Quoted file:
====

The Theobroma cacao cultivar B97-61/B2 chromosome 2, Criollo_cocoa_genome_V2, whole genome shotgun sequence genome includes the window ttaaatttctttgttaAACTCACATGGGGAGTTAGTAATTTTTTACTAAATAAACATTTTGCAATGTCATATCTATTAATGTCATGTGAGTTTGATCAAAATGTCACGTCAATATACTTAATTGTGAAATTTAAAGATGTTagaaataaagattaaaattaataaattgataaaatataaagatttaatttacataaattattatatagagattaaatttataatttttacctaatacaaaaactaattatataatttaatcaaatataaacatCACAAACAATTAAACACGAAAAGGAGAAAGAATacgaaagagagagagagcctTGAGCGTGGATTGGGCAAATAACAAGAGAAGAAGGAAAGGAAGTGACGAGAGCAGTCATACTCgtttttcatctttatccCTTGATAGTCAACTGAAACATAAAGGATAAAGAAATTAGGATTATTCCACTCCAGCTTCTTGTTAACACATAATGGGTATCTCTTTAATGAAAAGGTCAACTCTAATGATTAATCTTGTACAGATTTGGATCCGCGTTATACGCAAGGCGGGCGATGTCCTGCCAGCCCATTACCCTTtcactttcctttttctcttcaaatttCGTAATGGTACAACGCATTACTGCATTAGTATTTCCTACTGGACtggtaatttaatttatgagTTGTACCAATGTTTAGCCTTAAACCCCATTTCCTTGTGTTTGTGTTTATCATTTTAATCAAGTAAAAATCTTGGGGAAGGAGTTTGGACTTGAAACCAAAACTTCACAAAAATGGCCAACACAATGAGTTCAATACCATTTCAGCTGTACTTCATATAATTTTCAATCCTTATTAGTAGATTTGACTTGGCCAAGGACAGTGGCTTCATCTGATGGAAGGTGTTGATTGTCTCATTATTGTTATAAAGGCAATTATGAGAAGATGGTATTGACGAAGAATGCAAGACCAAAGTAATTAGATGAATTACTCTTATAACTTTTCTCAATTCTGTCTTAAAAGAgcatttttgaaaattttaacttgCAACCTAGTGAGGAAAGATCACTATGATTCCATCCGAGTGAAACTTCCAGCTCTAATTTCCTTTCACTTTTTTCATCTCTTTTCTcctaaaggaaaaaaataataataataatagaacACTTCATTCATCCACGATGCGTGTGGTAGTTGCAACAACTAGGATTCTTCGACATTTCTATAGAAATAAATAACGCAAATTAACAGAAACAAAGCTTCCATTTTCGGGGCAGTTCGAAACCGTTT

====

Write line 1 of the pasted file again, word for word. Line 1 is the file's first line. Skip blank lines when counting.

The Theobroma cacao cultivar B97-61/B2 chromosome 2, Criollo_cocoa_genome_V2, whole genome shotgun sequence genome includes the window ttaaatttctttgttaAACTCACATGGGGAGTTAGTAATTTTTTACTAAATAAACATTTTGCAATGTCATATCTATTAATGTCATGTGAGTTTGATCAAAATGTCACGTCAATATACTTAATTGTGAAATTTAAAGATGTTagaaataaagattaaaattaataaattgataaaatataaagatttaatttacataaattattatatagagattaaatttataatttttacctaatacaaaaactaattatataatttaatcaaatataaacatCACAAACAATTAAACACGAAAAGGAGAAAGAATacgaaagagagagagagcctTGAGCGTGGATTGGGCAAATAACAAGAGAAGAAGGAAAGGAAGTGACGAGAGCAGTCATACTCgtttttcatctttatccCTTGATAGTCAACTGAAACATAAAGGATAAAGAAATTAGGATTATTCCACTCCAGCTTCTTGTTAACACATAATGGGTATCTCTTTAATGAAAAGGTCAACTCTAATGATTAATCTTGTACAGATTTGGATCCGCGTTATACGCAAGGCGGGCGATGTCCTGCCAGCCCATTACCCTTtcactttcctttttctcttcaaatttCGTAATGGTACAACGCATTACTGCATTAGTATTTCCTACTGGACtggtaatttaatttatgagTTGTACCAATGTTTAGCCTTAAACCCCATTTCCTTGTGTTTGTGTTTATCATTTTAATCAAGTAAAAATCTTGGGGAAGGAGTTTGGACTTGAAACCAAAACTTCACAAAAATGGCCAACACAATGAGTTCAATACCATTTCAGCTGTACTTCATATAATTTTCAATCCTTATTAGTAGATTTGACTTGGCCAAGGACAGTGGCTTCATCTGATGGAAGGTGTTGATTGTCTCATTATTGTTATAAAGGCAATTATGAGAAGATGGTATTGACGAAGAATGCAAGACCAAAGTAATTAGATGAATTACTCTTATAACTTTTCTCAATTCTGTCTTAAAAGAgcatttttgaaaattttaacttgCAACCTAGTGAGGAAAGATCACTATGATTCCATCCGAGTGAAACTTCCAGCTCTAATTTCCTTTCACTTTTTTCATCTCTTTTCTcctaaaggaaaaaaataataataataatagaacACTTCATTCATCCACGATGCGTGTGGTAGTTGCAACAACTAGGATTCTTCGACATTTCTATAGAAATAAATAACGCAAATTAACAGAAACAAAGCTTCCATTTTCGGGGCAGTTCGAAACCGTTT